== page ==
Traditionalism, Liberalism and Neo-Nazism In the Current Political Space
Conceptual Evolution of Modern Neoliberalism
The beginning of the 21st century suggests that we are dealing with a permanent abrogation of moral values in the world politics. On the external, propaganda level, this process hides behind neoliberal rhetoric with its messianic theses on "the sustainable development", "modern challenges" and "the right and the wrong side of history". To some extent, the globality of historical and political problems makes neoliberalism look like Marxism-Leninism. However, it should be noted that Protestant fundamentalism in its specific geopolitical version is substituted for the doctrine of historical materialism. The fundamental concept of this theory can be represented by the basic provisions of dispensationalism – a very popular doctrine among American social elites.
One more common feature exists that unites Marxism-Leninism and neoliberalism. The latter, as well as the former, exists in two forms: as an economic theory and a philosophical construction. Moreover, the theory is sacrificed to the philosophy. In this way, the real "market economy" in the framework of neoliberalism is a non-thing and an empty slogan, because the economy is extremely monopolized in reality. On the other hand, the monopolized global economy generates a "market society" based on the values of status consumption and commodity fetishism.
All this fundamentally distinguishes the neoliberal doctrine from the communist doctrine. The neoliberal doctrine is also distinguished by global economic inequality based on the global differentiation of labor. The neoliberal world is divided into "golden billion" districts (centers) and their economic colonies (perimeter zones). There is a constant capital outflow from the colonies to the centers (a sort of a modern tribute). For example, cheap goods are produced in Third World countries and are sold in expensive western markets. However, nobody shares profits with the manufacturer. Moreover, the financial system and financial resources of peripheral countries are wholly pegged to similar institutions in "central" countries.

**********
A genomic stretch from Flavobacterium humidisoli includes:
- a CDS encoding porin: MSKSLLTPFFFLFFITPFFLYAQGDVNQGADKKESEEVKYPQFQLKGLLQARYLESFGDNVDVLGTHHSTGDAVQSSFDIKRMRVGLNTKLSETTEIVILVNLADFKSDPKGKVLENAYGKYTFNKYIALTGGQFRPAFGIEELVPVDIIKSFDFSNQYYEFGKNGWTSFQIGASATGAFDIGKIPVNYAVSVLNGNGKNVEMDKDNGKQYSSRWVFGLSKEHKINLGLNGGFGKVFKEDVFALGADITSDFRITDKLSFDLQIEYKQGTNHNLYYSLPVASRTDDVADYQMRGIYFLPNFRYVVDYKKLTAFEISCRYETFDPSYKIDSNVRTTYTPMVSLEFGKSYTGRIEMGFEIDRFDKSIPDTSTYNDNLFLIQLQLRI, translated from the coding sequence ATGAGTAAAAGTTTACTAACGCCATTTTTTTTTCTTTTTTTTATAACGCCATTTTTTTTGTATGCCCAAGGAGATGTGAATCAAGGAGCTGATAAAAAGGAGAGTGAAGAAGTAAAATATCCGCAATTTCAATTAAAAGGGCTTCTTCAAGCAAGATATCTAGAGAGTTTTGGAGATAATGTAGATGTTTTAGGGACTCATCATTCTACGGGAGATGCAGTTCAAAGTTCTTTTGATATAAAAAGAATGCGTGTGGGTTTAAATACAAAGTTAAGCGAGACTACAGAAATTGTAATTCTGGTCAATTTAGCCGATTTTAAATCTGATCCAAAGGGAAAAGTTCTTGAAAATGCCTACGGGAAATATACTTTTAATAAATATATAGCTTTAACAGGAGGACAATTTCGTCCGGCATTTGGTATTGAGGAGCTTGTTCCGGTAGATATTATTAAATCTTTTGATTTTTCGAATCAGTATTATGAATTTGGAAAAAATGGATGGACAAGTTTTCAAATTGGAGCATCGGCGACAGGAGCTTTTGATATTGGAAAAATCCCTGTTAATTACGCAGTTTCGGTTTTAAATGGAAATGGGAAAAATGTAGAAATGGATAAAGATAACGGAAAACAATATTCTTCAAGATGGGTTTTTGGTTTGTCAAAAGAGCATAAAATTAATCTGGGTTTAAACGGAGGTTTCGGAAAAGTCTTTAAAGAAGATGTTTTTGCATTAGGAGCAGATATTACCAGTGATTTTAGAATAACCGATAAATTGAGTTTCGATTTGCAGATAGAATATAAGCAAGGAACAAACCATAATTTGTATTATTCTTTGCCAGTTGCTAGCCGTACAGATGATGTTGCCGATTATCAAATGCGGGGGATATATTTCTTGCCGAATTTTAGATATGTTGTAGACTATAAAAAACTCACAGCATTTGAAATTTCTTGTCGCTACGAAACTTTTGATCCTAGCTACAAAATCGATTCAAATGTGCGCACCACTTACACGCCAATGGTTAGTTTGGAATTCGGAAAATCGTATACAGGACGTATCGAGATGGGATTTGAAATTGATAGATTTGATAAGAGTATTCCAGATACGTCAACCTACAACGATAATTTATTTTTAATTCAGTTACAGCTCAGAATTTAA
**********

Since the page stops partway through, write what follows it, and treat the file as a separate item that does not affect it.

Even more differences between the neoliberalism and the communism can be found in the fields of information and propaganda. The attack of information of the neoliberal world order is cruder and more dictatorial than the authoritarian communist ideology. Publicist Fyodor Lukyanov characterizes the crash of Malaysia Airlines Flight 17, shot down over Ukraine in 2014, in this vein: "Unfortunately, the international information environment is so structured that no evidence is needed. Look at that: there is no evidence, there are a lot of questions, but the world generally believes that the plane was shot down by the insurgent fighters. It is almost an axiom. The version alluding to responsibility being held by Ukraine is considered by almost nobody except Russia. Cynically speaking: is evidence really necessary? It will do as it is. It should be noted that the media is a very powerful weapon. This is a sphere in which western hegemony still persists, although it weakens in other spheres, such as economics and politics." 
The Soviet ideologists had a moral philosophy, albeit one of class philosophy. Modern liberals have no other moral philosophy except the most archaic and longstanding idea of the "civilization vs. barbarism" confrontation. However, in the days of the ancient Romans, the personality of "barbarians" was a constant value (everybody knew who the barbarians were, where they lived and where they could come from). Within the modern political doctrine of the United States and their allies, potential barbarians are determined by the appointing gesture depending on short-term political interests of the ruling elites. For example, Serbians became "barbarians" in 1997. Iraq, Libya, Syria after September 11, 2001. Russia and ethnic Russians in Ukraine in 2014.
The fight against "barbarism" (and the imposition of "turnkey democracy") is conducted by means of "revolutions" staging. At the same time, nobody is worried by the fact that fundamentalists such as Salafists and the Muslim Brotherhood replace moderate authoritarian and enlightened regimes. Moreover, a corrupt neo-Nazi regime is replacing the equally corrupt government in Kiev. The result is not important but rather the participation. In the event the facts do not conform to the theory, so much the worse for the facts. All these processes indicate a recourse of Western elites to new forms of neocolonialism, which was physically impossible during the period of confrontation between the "two systems". Consequently, there remains the point of fundamental distinction between neoliberalism and communism despite their general tendency towards authoritarian methods.
Before the 20th century, the ideology of European colonialism was shaped in purely romantic terms and phrases such as "white man's burden" or "necessity of enculturation", etc. This vocabulary became obsolete when Marxism gained momentum. Under the influence of Marxism, phenomena such as global inequality and global dependence were described in the language of political economy for the first time ever. During the Cold War, both Soviet and American propaganda discussed the confrontation of two socio-political "systems" instead of "two cultures" or "two civilizations". This is not by accident. The very existence of a political alternative, even illusory (Soviet) one, forced the use of a more or less "decent" sublimated language. However, after the collapse of the Soviet bloc, the liberal mainstream has returned to the Discovery doctine and not an economically-disguised colonialism.